Closure of Grangemouth Golf Club on trust ‘hit’ list

Grangemouth Golf Course is under threat of closure by Falkirk Community Trust
Grangemouth Golf Course is under threat of closure by Falkirk Community Trust

Grangemouth Golf Course could be closed as part of dramatic moves by Falkirk Community Trust to save money next year.

It is one of six facilities identified in chief executive Maureen Campbell’s latest business plan as being surplus to requirements.

The ‘hit list’ being considered by Falkirk Council also includes the Polmonthill Snowsports Centre next to the clubhouse, Hallglen Sports Centre, Denny Football Centre and two of the district’s eight libraries.

If the closures are agreed, the trust, which is facing a £1.8 million cut in its budget next year, will save £700.000 a year in service costs.

The chief executive says it has been drawn up “reluctantly” and admitted: “We recognise that any loss of service will be unpalatable not only for members but for communities who use and value the services currently available. It is clear that the scale and scope of what we currently provide directly has to be reduced or a new way found to pay for or deliver services.

“The proposal for Grangemouth Golf Course would affect the operations of the golf course and the pavilion, leased by Grangemouth Golf Club. If the trust withdraws from the course the club may need to consider its capacity to sustain activities. Options involving commercial operators or community transfer should be examined.”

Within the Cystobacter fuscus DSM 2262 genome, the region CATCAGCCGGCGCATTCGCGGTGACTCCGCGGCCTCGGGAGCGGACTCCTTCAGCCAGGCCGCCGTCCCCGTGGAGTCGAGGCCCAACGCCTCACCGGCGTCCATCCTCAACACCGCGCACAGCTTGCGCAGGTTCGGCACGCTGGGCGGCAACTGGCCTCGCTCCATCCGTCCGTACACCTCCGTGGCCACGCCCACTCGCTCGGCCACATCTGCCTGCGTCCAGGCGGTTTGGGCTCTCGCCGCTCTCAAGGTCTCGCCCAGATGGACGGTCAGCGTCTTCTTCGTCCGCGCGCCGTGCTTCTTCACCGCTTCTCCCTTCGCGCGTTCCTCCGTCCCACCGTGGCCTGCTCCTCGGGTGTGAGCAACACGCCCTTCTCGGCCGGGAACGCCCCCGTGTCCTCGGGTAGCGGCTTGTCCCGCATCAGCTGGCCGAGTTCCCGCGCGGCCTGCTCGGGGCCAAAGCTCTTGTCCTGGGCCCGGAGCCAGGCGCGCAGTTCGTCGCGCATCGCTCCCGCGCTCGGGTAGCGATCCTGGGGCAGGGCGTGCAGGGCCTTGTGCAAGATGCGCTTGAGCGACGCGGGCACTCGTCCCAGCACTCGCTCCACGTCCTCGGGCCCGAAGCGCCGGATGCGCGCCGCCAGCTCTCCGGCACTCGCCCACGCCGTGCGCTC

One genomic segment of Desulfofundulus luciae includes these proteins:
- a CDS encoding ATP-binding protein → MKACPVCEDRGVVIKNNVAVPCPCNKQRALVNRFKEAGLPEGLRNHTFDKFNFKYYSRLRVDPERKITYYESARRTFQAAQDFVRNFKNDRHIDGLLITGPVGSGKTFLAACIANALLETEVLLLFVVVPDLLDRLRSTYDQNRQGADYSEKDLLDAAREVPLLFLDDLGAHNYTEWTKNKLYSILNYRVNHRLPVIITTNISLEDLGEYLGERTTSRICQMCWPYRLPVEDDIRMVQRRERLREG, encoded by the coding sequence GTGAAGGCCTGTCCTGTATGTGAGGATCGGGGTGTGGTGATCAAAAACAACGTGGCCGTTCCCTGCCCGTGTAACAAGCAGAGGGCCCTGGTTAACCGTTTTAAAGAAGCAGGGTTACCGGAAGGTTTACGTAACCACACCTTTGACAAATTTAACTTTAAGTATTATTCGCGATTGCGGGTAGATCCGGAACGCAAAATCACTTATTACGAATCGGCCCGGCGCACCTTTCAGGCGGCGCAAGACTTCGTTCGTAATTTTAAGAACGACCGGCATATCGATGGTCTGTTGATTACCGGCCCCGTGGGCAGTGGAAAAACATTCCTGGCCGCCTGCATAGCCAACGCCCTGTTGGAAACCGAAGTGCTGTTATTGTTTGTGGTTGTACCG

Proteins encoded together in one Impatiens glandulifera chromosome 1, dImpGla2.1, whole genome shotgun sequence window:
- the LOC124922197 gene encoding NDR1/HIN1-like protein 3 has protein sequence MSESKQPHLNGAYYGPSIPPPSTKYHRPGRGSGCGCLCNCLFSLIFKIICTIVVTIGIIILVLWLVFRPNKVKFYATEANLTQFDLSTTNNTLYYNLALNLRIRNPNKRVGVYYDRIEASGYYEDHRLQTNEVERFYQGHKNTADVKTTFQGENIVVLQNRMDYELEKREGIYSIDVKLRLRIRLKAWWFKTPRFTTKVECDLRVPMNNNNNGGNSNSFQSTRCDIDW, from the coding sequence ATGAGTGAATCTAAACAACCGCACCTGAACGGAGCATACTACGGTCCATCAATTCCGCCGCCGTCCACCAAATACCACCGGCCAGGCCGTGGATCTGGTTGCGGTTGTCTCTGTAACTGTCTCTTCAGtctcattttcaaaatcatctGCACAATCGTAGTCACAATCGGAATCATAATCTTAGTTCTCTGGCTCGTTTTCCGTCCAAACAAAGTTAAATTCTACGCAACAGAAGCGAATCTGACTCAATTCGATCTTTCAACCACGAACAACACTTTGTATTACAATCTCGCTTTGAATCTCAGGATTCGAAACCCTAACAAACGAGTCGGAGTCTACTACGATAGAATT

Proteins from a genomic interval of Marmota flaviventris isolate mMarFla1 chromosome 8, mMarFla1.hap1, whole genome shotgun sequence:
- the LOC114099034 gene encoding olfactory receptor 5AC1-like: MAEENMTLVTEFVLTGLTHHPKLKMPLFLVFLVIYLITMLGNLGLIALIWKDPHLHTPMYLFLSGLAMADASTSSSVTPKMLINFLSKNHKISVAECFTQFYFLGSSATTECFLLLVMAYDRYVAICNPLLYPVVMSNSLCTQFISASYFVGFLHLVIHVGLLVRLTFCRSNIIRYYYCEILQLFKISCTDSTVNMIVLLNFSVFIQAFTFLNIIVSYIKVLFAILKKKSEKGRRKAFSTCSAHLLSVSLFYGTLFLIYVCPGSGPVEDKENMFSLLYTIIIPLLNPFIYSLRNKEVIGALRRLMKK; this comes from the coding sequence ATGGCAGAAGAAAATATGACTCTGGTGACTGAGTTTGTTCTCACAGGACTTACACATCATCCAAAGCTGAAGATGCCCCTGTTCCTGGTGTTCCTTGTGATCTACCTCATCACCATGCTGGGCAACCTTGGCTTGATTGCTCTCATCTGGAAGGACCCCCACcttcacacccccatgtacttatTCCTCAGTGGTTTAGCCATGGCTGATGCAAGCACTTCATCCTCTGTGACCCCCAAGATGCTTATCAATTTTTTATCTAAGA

Her report says Hallglen Sports Centre is no longer “fit for purpose” and needs £300,000 spent to bring it back to an operational state. Denny Football Centre is not in the best location and another facility that could be offered to the community to run.

The trust has not said which two libraries should close, but suggesting co-location with other trust or council services might be the way forward.

All the proposed closures will be considered in the context of the council’s on-going strategic property review which includes assessing local requirements and maximising the potential for sharing accommodation.

The proposals will be part of the working groups review expected to be put to the council in February and no decision will be taken until then.

The trust report was one part of a wider update to the council on options from officers on the next steps that have to be taken to find £25 million savings next year and £16.4 million in 2019-20.

Yesterday (Wednesday) council leader Cecil Meiklejohn said: “The all-party working group has continued to work on the budget and the general concensus based on the reaction to the officers proposals contained in the report to full council is encouraging.

“The Westminster austerity policies are biting deep, but we are working very hard to mitigate the effects of the Tory cuts. The proposals put forward by senior officers contains proposals that are totally unacceptable to the administration and every effort is being made to find alternatives.

“Our priority remains to protect the most vulnerable within the community and make investing in people our objective.”